(b) Except as otherwise provided in this schedule, the disabilities arising from a single disease entity, e.g., arthritis, multiple sclerosis, cerebrovascular accident, etc., are to be rated separately as are all other disabiling conditions, if any. All disabilities are then to be combined as described in paragraph (a) of this section. The conversion to the nearest degree divisible by 10 will be done only once per rating decision, will follow the combining of all disabilities, and will be the last procedure in determining the combined degree of disability. 

Table I—Combined Ratings Table

[10 combined with 10 is 19]

    10 20 30 40 50 60 70 80 90
19 27 35 43 51 60 68 76 84 92
20 28 36 44 52 60 68 76 84 92
21 29 37 45 53 61 68 76 84 92
22 30 38 45 53 61 69 77 84 92
23 31 38 46 54 62 69 77 85 92
24 32 39 47 54 62 70 77 85 92
25 33 40 48 55 63 70 78 85 93
26 33 41 48 56 63 70 78 85 93
27 34 42 49 56 64 71 78 85 93
28 35 42 50 57 64 71 78 86 93
29 36 43 50 57 65 72 79 86 93
30 37 44 51 58 65 72 79 86 93
31 38 45 52 59 66 72 79 86 93
32 39 46 52 59 66 73 80 86 93
33 40 46 53 60 67 73 80 87 93
34 41 47 54 60 67 74 80 87 93
35 42 48 55 61 68 74 81 87 94
36 42 49 55 62 68 74 81 87 94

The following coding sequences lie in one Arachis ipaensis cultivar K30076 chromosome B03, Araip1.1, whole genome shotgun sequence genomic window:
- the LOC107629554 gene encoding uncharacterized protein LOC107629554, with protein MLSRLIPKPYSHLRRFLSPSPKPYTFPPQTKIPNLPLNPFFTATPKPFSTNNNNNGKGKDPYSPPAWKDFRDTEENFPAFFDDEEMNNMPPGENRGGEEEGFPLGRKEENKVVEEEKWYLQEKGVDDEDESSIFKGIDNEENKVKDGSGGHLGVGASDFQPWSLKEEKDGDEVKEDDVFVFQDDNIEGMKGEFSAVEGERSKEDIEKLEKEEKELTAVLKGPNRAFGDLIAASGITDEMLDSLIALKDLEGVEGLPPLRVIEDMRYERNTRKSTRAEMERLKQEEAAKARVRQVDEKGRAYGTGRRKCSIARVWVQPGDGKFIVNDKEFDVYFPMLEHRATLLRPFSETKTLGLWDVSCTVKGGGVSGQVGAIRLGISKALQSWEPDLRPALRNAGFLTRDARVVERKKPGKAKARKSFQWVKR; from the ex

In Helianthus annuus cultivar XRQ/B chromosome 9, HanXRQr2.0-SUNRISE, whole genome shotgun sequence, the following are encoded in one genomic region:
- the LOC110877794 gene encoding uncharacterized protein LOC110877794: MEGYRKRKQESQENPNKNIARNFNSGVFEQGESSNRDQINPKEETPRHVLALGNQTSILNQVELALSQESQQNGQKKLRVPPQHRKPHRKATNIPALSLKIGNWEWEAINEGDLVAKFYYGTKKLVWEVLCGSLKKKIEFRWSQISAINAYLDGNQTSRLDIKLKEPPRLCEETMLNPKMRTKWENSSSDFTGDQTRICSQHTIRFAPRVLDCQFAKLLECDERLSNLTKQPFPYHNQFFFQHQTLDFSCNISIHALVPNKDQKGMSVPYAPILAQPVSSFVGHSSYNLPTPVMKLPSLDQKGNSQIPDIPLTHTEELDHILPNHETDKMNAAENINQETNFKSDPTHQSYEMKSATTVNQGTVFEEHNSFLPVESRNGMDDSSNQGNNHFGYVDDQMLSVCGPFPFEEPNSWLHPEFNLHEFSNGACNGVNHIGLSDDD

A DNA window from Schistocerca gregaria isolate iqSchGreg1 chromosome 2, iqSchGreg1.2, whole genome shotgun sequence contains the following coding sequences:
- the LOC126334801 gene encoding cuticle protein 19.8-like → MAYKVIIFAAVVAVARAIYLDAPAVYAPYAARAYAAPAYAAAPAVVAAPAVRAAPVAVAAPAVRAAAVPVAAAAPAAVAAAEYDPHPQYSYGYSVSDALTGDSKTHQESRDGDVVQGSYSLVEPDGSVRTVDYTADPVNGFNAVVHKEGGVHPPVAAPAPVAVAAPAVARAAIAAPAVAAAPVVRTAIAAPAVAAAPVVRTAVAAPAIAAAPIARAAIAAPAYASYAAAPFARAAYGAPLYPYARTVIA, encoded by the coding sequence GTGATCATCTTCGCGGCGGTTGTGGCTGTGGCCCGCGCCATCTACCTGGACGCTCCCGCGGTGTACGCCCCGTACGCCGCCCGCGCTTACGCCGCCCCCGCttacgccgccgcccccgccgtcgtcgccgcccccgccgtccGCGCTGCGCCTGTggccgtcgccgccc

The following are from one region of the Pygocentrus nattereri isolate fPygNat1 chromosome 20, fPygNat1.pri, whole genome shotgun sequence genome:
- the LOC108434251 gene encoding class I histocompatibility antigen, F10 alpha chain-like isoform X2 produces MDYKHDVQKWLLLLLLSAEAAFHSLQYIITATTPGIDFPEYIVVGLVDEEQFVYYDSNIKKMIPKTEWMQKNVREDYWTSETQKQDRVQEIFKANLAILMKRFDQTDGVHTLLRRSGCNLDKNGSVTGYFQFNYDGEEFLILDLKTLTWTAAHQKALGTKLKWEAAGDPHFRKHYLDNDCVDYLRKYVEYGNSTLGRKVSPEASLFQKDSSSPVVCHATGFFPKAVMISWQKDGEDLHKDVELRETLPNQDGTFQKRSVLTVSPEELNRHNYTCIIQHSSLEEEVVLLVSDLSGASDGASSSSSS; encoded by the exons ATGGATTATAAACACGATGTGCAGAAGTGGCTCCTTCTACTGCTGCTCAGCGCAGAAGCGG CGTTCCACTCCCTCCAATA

37 43 50 56 62 69 75 81 87 94
38 44 50 57 63 69 75 81 88 94
39 45 51 57 63 70 76 82 88 94
40 46 52 58 64 70 76 82 88 94
41 47 53 59 65 71 76 82 88 94
42 48 54 59 65 71 77 83 88 94
43 49 54 60 66 72 77 83 89 94
44 50 55 61 66 72 78 83 89 94
45 51 56 62 67 73 78 84 89 95
46 51 57 62 68 73 78 84 89 95
47 52 58 63 68 74 79 84 89 95
48 53 58 64 69 74 79 84 90 95
49 54 59 64 69 75 80 85 90 95
50 55 60 65 70 75 80 85 90 95
51 56 61 66 71 76 80 85 90 95
52 57 62 66 71 76 81 86 90 95
53 58 62 67 72 77 81 86 91 95
54 59 63 68 72 77 82 86 91 95
55 60 64 69 73 78 82 87 91 96
56 60 65 69 74 78 82 87 91 96
57 61 66 70 74 79 83 87 91 96
58 62 66 71 75 79 83 87 92 96
59 63 67 71 75 80 84 88 92 96
60 64 68 72 76 80 84 88 92 96
61 65 69 73 77 81 84 88 92 96
62 66 70 73 77 81 85 89 92 96
63 67 70 74 78 82 85 89 93 96
64 68 71 75 78 82 86 89 93 96
65 69 72 76 79 83 86 90 93 97
66 69 73 76 80 83 86 90 93 97
67 70 74 77 80 84 87 90 93 97
68 71 74 78 81 84 87 90 94 97
69 72 75 78 81 85 88 91 94 97
70 73 76 79 82 85 88 91 94 97
71 74 77 80 83 86 88 91 94 97
72 75 78 80 83 86 89 92 94 97
73 76 78 81 84 87 89 92 95 97
74 77 79 82 84 87 90 92 95 97
75 78 80 83 85 88 90 93 95 98
76 78 81 83 86 88 90 93 95 98
77 79 82 84 86 89 91 93 95 98
78 80 82 85 87 89 91 93 96 98
79 81 83 85 87 90 92 94 96 98
80 82 84 86 88 90 92 94 96 98
81 83 85 87 89 91 92 94 96 98
82 84 86 87 89 91 93 95 96 98
83 85 86 88 90 92 93 95 97 98
84 86 87 89 90 92 94 95 97 98
85 87 88 90 91 93 94 96 97 99
86 87 89 90 92 93 94 96 97 99
87 88 90 91 92 94 95 96 97 99
88 89 90 92 93 94 95 96 98 99
89 90 91 92 93 95 96 97 98 99
90 91 92 93 94 95 96 97 98 99
91 92 93 94 95 96 96 97 98 99
92 93 94 94 95 96 97 98 98 99
93 94 94 95 96 97 97 98 99 99
94 95 95 96 96 97 98 98 99 99

(Authority: 38 U.S.C. 1155)

[41 FR 11293, Mar. 18, 1976, as amended at 54 FR 27161, June 28, 1989; 54 FR 36029, Aug. 31, 1989; 83 FR 17756, Apr. 24, 2018]